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Fermentation, Family and a Shared Meal

People have been fermenting food for as long as they have been domesticating plants and animals, with records showing early examples in 7,000 BCE.  Its primary use was to extend the shelf life of foods, ensuring stock in the harsh winter months. These days, many people turn to foods like kimchi, sauerkraut and kombucha for their probiotic properties. Some people eat it as part of their culture and tradition.  And for some, it’s about family.  

In April, we invited friends and neighbors to join us at Rainier Beach Urban Farm & Wetlands for an evening with our guest chefs, Anna and Shoichi Sugiyama of Yoka Miso. Shoichi began making miso in 1990 after taking a class while living in Iizuka, Japan. Not long after, his family grew to welcome two girls, Anna and Maia. After moving to Seattle in 1999, homemade miso was a kitchen staple and was often shared with friends. Through this act, they realized there was no locally made miso in Seattle, and that’s when Yoka Miso was born.

Shoichi Sugiyama, Anna Sugiyama, Maia Sugiyama and Michele Stanelun

What is miso?

At its most basic, miso is a fermented paste made by inoculating a mixture of soybeans with Aspergillus oryzae — a mold called koji that is cultivated from rice, barley, or soybeans. The enzymes in the koji work with the microorganisms in the environment to break down the structure of the beans and grains into amino acids, fatty acids and simple sugars. It creates a paste that has a rich, deep umami, and is a bit salty, toasty, funky and sweet.  

Besides being a fermented food in its own right, miso can also be used to pickle raw ingredients through a process called misozuke. Using a combination of miso and sake, mirin, or sugar, vegetables like cucumber, carrot, burdock root, and daikon, as well as meat, fish or seafood, tofu, cheese and egg yolks, can be flavored and preserved for an extended life.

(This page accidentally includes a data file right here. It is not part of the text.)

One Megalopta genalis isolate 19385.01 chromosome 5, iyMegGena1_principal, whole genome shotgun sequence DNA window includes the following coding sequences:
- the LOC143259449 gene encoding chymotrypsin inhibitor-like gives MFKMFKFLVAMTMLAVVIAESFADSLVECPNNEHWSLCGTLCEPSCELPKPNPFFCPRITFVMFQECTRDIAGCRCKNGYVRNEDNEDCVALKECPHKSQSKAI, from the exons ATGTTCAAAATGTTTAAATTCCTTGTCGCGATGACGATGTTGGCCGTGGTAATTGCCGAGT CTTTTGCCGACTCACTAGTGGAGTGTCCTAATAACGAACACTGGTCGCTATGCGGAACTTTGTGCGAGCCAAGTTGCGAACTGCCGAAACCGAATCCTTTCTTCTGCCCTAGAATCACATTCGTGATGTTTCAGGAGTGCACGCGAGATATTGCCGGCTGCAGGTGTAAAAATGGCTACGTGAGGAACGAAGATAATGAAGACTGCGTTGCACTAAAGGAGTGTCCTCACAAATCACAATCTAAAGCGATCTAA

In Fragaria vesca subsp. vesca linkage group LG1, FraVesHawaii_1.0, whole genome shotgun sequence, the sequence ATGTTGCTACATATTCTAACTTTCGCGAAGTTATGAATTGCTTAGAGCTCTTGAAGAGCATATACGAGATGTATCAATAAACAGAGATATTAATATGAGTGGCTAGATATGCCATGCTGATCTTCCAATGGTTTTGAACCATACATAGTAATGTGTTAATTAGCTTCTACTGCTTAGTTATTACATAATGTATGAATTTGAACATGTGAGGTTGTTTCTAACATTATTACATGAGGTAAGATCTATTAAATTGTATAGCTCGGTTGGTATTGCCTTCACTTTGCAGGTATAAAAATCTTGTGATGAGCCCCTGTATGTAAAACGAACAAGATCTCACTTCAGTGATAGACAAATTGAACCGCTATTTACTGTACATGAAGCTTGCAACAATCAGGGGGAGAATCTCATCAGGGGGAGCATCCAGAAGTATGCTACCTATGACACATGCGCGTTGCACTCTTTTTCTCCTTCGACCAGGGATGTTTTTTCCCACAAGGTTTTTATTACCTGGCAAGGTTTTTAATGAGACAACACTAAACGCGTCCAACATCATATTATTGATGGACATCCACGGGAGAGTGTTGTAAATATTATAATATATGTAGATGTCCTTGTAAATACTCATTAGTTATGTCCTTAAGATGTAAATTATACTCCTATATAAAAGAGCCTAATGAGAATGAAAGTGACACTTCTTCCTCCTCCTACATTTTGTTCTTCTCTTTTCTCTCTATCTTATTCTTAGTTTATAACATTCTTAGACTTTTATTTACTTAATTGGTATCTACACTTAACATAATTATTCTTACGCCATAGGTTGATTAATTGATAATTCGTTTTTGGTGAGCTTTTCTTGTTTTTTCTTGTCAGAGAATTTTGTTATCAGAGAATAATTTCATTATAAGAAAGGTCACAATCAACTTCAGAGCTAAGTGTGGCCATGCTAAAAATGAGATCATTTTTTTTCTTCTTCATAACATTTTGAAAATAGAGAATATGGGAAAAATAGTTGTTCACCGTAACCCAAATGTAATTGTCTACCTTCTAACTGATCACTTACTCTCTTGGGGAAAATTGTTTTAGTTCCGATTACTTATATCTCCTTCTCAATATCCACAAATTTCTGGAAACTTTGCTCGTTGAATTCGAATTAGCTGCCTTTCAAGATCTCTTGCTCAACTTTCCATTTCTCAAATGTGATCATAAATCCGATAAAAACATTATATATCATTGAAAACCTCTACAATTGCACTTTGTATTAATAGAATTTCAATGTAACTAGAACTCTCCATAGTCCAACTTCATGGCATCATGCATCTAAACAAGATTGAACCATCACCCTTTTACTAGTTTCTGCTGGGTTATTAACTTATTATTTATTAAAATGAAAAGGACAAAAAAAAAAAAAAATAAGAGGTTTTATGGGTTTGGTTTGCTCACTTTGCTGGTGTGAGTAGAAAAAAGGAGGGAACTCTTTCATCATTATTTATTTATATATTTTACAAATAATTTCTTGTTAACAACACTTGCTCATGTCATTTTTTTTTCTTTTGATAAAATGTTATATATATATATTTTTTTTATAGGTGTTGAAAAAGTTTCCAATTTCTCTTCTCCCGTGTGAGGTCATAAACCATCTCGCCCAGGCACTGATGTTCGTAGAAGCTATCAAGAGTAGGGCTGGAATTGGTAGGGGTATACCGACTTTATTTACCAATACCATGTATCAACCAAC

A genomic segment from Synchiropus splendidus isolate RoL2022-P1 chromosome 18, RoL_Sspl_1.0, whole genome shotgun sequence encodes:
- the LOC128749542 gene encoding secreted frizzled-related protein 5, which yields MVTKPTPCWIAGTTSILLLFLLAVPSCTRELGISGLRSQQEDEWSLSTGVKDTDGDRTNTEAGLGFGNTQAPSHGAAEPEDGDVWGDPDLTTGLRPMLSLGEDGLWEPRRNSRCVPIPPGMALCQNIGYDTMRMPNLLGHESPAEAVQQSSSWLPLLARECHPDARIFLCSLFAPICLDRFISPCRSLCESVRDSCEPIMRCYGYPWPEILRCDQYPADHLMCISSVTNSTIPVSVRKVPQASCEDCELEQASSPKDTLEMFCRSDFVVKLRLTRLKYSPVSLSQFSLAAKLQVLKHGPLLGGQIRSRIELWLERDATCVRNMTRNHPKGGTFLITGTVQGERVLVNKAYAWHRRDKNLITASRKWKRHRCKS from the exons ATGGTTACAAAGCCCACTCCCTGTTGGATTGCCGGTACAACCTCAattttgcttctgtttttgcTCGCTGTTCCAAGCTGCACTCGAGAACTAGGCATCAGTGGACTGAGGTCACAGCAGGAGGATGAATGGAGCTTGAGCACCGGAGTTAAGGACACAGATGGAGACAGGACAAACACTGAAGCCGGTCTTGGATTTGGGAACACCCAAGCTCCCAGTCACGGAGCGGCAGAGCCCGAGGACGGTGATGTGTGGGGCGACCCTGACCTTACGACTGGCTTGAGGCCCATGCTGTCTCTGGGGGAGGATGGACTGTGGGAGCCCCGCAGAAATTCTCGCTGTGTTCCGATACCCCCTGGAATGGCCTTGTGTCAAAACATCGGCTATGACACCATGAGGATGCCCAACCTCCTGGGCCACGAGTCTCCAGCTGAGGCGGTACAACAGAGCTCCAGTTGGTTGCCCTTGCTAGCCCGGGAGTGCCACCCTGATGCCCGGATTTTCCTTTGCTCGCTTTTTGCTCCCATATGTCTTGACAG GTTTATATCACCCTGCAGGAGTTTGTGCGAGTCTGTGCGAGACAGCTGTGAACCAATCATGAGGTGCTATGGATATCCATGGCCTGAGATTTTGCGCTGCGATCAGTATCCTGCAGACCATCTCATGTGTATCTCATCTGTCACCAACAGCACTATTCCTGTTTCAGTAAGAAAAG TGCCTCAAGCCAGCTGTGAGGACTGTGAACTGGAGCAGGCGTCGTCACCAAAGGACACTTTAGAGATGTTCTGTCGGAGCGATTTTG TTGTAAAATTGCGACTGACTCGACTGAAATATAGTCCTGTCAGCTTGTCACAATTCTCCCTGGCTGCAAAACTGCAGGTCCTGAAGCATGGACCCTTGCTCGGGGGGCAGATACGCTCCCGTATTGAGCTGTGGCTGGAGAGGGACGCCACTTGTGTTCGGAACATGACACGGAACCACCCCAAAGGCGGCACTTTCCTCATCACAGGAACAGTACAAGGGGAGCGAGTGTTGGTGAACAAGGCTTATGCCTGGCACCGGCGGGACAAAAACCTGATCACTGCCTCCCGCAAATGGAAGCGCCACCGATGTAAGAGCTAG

While most stores stock soybean-based miso, there in fact are over 1,300 types of miso produced globally. Yoka Miso brings some of that variety to Seattle through their offerings of both soy and chickpea-based miso. They partner with local farmers for their legumes and with suppliers who share a common vision of sustainability.  They are committed to minimizing their carbon footprint, serving & supporting their local community, and maintaining transparency in sourcing, packaging & production processes. 

A night with Yoka Miso

For our Community Kitchen event in April, Anna, her sister Maia, and both mom and dad joined in the kitchen to cook a family style meal at the farm. The goal was to gather, eat and learn how this beautiful, traditional food can play a role in every meal.  Many are probably already familiar with miso through its use in many savory soups but might be surprised at the ways this family incorporated miso into each dish. They prepared a local micro-green salad with a miso vinaigrette, grilled onigiris with miso glaze, a roasted miso eggplant dish, cooked spring greens with miso sesame, Japanese potato salad, pickled vegetables and chocolate chip miso cookies with miso caramel sauce and ice cream. 

Try the recipes

Miso, and all fermented foods, are a great way to add flavor, nutrition, and longevity to your own meals. If you are curious about trying out these miso-rich dishes yourself, check out the recipes from our April event including many creative varieties of traditional miso soup.

This material is funded through a Public Participation Grant from the Washington State Department of Ecology. Ecology reviewed the content for grant consistency but does not necessarily endorse it.

About Community Kitchens Meals

Tilth Alliance’s Community Kitchen Meals program is based at Rainier Beach Urban Farm & Wetlands in South Seattle, and celebrates the diversity of food and food cultures in our neighborhood. Each month we partner with local home cooks and chefs to host an educational, cross-cultural event centered around a nutritious, delicious, and locally sourced meal.